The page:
DOD’s decision on COLA funding draws mixed reactions
Stars and Stripes March 29, 2008
Reaction was mixed Friday to news of the Defense Department’s decision to require military organizations to pay cost-of-living allowances to all qualifying overseas employees.
Many were elated at the possibility that they’d be getting thousands more a year to help them cope with high overseas prices. Others were skeptical, taking a wait-and-see attitude.
Faida DeLucia was anything but dubious.
“We’re all excited about this because it will really help us get by,” said DeLucia, a nonappropriated fund employee who works for the Navy in Naples, Italy.
DeLucia, like many overseas NAF employees, was already overseas when she was hired for a full-time position. While the job came with a regular paycheck and guaranteed hours, many of the other perks given to employees hired from the U.S. were not available to her.
Andy Bennett, 33, is in the same situation. Bennett, a warehouse worker for the Army and Air Force Exchange Service for 14 years, said employees need the allowance more than ever due to the exchange rate.
“If it all works out, it’s great,” he said. “I mean, who couldn’t use the money right now? With the euro rate the way it is, everybody could use a little extra.”
While full-time American employees brought over from the States have been getting post allowance — a cost-of-living allowance paid to qualifying employees to make up for the dollar’s diminished buying power overseas — Bennett, DeLucia and many others didn’t.
“We have to exchange our dollars for euros just to pay our bills and shop on the economy,” DeLucia said. “Since 2000, I’ve lost three quarters of my savings with the cost of converting dollars to euros.”
She might be able to recoup at least some of that lost money.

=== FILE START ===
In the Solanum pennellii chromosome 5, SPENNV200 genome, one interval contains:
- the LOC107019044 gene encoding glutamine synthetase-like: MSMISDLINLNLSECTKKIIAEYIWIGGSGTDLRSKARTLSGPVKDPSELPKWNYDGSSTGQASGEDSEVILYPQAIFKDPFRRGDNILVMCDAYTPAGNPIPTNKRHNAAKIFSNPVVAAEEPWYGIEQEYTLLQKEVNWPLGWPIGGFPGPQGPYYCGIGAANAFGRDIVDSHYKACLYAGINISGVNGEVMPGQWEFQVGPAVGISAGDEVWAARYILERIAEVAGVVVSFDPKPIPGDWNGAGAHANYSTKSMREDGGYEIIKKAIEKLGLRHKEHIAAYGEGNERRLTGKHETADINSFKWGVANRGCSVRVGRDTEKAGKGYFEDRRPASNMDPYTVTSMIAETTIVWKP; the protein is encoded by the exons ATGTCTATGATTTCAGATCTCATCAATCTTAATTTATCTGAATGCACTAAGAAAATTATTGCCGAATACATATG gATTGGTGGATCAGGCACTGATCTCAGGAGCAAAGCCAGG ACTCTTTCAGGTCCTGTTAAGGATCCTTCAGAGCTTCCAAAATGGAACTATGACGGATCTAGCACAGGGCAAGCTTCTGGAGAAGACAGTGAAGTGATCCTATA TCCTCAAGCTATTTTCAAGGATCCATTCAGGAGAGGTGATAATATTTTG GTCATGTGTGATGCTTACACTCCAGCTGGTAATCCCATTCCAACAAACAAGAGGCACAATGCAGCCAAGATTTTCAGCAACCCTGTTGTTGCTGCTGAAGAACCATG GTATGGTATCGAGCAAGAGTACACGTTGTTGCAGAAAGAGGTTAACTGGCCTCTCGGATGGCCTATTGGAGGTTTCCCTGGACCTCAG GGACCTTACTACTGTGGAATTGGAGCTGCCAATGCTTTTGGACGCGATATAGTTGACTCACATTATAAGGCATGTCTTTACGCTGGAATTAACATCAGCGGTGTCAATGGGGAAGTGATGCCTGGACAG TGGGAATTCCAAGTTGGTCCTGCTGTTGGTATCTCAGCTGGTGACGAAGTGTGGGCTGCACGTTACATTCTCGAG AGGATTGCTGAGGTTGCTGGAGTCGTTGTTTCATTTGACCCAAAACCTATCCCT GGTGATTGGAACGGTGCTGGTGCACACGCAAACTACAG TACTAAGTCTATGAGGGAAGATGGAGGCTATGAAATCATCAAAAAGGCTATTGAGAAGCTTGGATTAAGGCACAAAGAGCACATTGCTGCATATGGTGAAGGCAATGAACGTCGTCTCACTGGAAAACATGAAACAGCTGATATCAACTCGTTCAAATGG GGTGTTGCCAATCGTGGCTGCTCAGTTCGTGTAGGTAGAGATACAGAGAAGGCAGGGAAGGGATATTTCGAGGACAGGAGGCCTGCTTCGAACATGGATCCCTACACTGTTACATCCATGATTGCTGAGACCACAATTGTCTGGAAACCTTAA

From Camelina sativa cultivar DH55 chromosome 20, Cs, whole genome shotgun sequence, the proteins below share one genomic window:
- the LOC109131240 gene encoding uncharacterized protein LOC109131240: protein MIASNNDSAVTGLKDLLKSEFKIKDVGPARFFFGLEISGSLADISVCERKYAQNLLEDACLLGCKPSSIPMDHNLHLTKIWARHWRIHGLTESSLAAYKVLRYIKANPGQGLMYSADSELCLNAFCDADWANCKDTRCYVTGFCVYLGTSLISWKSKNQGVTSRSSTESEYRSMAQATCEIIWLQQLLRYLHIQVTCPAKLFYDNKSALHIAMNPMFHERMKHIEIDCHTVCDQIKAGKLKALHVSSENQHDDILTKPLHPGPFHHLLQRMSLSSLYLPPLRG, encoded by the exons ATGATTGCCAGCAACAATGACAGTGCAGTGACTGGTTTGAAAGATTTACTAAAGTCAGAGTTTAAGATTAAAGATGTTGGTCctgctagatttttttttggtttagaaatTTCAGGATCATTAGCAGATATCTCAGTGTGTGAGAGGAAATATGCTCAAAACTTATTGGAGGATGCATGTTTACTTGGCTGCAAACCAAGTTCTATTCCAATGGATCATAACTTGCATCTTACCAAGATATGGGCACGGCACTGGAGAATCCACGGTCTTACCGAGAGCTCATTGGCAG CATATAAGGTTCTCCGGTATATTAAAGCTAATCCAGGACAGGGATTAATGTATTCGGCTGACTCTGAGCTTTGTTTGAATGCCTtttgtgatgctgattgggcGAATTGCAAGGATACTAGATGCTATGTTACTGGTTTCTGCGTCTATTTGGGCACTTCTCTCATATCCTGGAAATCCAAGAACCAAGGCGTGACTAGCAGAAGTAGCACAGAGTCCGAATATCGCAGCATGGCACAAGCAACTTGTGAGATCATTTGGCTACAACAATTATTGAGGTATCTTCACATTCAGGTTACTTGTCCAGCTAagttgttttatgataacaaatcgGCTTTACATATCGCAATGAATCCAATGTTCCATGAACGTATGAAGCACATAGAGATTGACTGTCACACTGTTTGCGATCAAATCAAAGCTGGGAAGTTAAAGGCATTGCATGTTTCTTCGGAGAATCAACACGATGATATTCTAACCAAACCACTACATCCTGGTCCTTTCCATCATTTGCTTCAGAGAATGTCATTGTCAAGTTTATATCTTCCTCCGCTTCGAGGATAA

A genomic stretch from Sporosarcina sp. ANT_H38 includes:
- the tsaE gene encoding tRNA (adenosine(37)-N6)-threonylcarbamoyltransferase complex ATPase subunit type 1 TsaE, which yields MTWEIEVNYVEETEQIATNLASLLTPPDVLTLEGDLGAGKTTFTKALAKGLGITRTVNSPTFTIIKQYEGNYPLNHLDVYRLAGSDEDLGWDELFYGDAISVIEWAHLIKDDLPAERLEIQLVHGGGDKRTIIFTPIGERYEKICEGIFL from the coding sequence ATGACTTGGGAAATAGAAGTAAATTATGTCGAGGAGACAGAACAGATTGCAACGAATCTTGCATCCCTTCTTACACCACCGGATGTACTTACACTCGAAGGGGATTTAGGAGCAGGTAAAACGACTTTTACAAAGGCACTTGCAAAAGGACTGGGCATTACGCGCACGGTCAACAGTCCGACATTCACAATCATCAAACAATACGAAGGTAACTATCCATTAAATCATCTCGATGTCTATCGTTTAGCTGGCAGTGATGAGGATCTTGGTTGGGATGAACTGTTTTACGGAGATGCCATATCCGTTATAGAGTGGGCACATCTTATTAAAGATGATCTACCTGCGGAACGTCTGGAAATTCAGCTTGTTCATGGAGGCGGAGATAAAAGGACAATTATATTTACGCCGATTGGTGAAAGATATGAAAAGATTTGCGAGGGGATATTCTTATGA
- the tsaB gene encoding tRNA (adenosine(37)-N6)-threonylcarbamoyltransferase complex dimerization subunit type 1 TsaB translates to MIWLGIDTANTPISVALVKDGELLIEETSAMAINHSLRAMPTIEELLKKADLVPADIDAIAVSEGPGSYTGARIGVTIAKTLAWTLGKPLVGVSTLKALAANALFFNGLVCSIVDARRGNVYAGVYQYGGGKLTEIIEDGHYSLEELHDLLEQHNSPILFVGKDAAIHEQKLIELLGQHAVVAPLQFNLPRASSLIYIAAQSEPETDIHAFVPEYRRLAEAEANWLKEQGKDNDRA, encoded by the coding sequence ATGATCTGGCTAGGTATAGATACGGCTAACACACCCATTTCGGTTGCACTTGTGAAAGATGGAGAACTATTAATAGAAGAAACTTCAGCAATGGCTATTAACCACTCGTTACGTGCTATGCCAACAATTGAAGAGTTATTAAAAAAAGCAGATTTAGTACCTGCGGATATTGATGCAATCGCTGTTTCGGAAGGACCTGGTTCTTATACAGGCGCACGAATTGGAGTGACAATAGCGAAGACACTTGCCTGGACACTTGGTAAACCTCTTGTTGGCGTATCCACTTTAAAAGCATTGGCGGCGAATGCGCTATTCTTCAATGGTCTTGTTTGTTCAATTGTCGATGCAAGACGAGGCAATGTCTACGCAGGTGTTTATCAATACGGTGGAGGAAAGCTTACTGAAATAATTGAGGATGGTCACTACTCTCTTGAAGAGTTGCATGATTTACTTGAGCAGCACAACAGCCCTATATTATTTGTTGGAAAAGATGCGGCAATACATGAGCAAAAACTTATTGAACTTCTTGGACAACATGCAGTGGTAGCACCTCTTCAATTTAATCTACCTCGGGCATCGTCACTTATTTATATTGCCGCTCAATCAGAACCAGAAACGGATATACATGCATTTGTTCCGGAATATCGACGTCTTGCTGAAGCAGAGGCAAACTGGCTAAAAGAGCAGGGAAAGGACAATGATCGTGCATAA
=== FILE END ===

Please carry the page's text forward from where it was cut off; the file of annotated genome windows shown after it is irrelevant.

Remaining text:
“The Office of the Secretary of Defense conducted a review of NAF employer practices and found that some NAF employees who were hired overseas in positions eligible for Post Allowance did not receive the benefit to which entitled,” Lt. Col. Les’ Melnyk, a Defense Department spokesman, wrote in an e-mail to Stars and Stripes.
On March 21, Michael L. Dominguez, the principal deputy secretary of Defense for personnel and policy, told the Navy and other military employers to pay post allowance to people such as DeLucia, and advised that the Defense Department “will develop guidance for employee claims for backpay,” Melnyk wrote.
“I’m excited, but skeptical,” said Tim Decker, who works for Navy Morale, Welfare and Recreation in Naples. “I’ve been in the system for a long time, so I’ll believe it when I actually see it.”
Questions about exactly who will get the allowance and who is eligible for back payments linger.
It is clear that all U.S. citizens hired for regular, full-time positions qualify. But some people who regularly work 40-hour weeks might not qualify if hired in a part-time capacity. Melnyk was asked about this particular situation Friday, but did not respond by Stripes’ deadline.
It’s also not known exactly how many people are affected. There were 129,460 NAF employees in January, according to the Defense Department’s Civilian Personnel Management Service, but not all those are Americans nor are they all overseas.
AAFES and the Air Force are the two biggest NAF employers who weren’t paying the allowance to eligible employees. The Army, the second-biggest NAF employer overall, has paid the allowance to all eligible employees.
A spokesman for U.S. Air Forces in Europe said they are still awaiting guidance on the issue. A spokesman for the Army and Air Force Exchange Service said the details are still being figured out.
Chris B. Litch, a visual merchandising manager for AAFES in Grafenwöhr, Germany, said he asked about the allowance when he became a full-time employee in 2001. “But I didn’t really pursue it. You know, I just thought, well, OK. I was lucky I had retirement pay to fall back on.
“But now that the … dollar has dropped so much against the euro, yeah, I feel the pinch now too myself,” Litch said.
Stars and Stripes reporters Scott Schonauer and Lisa M. Novak contributed to this story.